A new study has found that several types of aquatic algae can detect orange, green and blue light.
Land plants have receptors to detect the common visual optical wavelengths in the air, light on the red and far red of the spectrum. That allows them to sense the light and move and grow as their environment changes, such as when another plant shades them from the sun.
But the ocean is a different environment. Water absorbs red wavelengths and reflects colors such as blue and green. As part of the study, and the team sequenced about 20 different marine algae and found they were capable of detecting not only red light, but also many other colors.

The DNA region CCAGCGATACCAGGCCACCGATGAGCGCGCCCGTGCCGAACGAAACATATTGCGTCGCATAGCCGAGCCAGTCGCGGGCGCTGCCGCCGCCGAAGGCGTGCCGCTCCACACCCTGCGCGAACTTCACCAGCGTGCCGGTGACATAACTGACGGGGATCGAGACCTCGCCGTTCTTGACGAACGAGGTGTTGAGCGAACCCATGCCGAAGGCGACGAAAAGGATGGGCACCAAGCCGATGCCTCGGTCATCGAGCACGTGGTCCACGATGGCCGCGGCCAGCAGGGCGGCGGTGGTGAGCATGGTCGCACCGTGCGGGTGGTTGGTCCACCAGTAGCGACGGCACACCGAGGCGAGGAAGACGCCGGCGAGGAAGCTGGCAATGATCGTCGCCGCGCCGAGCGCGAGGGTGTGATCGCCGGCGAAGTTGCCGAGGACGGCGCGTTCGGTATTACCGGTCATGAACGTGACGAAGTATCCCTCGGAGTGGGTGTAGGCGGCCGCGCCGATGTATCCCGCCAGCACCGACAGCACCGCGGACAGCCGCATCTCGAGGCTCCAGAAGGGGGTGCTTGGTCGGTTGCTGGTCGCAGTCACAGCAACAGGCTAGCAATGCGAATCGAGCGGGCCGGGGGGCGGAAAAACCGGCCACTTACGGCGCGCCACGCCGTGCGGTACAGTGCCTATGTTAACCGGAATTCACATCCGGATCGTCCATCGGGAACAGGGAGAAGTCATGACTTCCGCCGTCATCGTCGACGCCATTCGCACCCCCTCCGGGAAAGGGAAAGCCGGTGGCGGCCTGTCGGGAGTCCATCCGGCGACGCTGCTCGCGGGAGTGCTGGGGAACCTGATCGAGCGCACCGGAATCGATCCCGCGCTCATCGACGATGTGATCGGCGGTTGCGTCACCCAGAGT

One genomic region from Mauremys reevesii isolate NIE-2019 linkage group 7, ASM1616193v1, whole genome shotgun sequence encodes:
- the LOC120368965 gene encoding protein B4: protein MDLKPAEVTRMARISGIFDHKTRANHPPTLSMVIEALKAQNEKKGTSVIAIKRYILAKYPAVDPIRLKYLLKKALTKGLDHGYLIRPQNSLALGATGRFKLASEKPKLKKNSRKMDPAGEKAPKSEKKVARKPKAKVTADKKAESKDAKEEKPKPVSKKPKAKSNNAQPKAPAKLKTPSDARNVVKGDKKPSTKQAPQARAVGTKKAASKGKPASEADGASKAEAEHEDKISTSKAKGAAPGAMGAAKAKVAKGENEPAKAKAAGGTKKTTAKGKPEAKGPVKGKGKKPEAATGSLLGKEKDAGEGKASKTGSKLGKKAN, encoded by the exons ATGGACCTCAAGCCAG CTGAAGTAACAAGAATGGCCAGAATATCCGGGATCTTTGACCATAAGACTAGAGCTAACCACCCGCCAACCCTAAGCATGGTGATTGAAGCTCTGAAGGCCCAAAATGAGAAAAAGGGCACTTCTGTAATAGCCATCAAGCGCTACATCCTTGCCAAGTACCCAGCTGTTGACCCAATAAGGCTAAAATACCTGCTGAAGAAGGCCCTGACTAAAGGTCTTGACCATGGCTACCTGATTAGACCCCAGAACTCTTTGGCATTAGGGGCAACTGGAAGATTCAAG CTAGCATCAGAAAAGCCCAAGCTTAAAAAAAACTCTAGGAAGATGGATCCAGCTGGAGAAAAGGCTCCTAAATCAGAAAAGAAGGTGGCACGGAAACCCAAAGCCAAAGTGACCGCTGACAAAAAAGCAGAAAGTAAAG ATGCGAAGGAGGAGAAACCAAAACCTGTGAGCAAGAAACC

"It's an amazing innovation of these algae to sense the whole rainbow," says Canadian Institute for Advanced Research (CIFAR) Senior Fellow Alexandra Worden, who leads a microbial ecology research group at Monterey Bay Aquarium Research Institute in California.
Her lab selected and grew the algae for sequencing in a collaborative effort with CIFAR Fellow Adrián Reyes-Prieto. They specifically targeted diverse but largely unstudied organisms that might reveal new evolutionary insights into photosynthetic organisms.
"The phytoplankton in the oceans are, of course, really important to regulating our climate, and we just never knew that they were able to sense our environment in this way,"
The research could also help with food production by teaching us ways to engineer crops so they will grow in many light conditions.
in Proceedings of the National Academy of Sciences. Source: Canadian Institute for Advanced Research